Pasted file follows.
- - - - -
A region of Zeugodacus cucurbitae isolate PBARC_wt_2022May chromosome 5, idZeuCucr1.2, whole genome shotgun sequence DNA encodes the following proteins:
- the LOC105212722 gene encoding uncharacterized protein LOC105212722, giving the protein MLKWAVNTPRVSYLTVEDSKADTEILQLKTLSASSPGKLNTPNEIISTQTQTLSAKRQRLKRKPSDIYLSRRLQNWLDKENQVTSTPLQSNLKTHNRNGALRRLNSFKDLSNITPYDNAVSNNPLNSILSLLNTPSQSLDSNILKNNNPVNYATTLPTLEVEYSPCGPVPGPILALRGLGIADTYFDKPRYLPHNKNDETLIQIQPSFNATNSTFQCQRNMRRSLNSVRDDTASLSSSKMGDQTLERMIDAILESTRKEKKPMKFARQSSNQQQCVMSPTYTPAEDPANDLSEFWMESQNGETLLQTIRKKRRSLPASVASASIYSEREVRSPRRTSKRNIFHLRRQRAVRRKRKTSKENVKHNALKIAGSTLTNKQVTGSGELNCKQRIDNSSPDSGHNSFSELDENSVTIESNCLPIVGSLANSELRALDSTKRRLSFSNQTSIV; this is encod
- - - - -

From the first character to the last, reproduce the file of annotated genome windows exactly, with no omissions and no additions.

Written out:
A region of Zeugodacus cucurbitae isolate PBARC_wt_2022May chromosome 5, idZeuCucr1.2, whole genome shotgun sequence DNA encodes the following proteins:
- the LOC105212722 gene encoding uncharacterized protein LOC105212722, giving the protein MLKWAVNTPRVSYLTVEDSKADTEILQLKTLSASSPGKLNTPNEIISTQTQTLSAKRQRLKRKPSDIYLSRRLQNWLDKENQVTSTPLQSNLKTHNRNGALRRLNSFKDLSNITPYDNAVSNNPLNSILSLLNTPSQSLDSNILKNNNPVNYATTLPTLEVEYSPCGPVPGPILALRGLGIADTYFDKPRYLPHNKNDETLIQIQPSFNATNSTFQCQRNMRRSLNSVRDDTASLSSSKMGDQTLERMIDAILESTRKEKKPMKFARQSSNQQQCVMSPTYTPAEDPANDLSEFWMESQNGETLLQTIRKKRRSLPASVASASIYSEREVRSPRRTSKRNIFHLRRQRAVRRKRKTSKENVKHNALKIAGSTLTNKQVTGSGELNCKQRIDNSSPDSGHNSFSELDENSVTIESNCLPIVGSLANSELRALDSTKRRLSFSNQTSIV; this is encod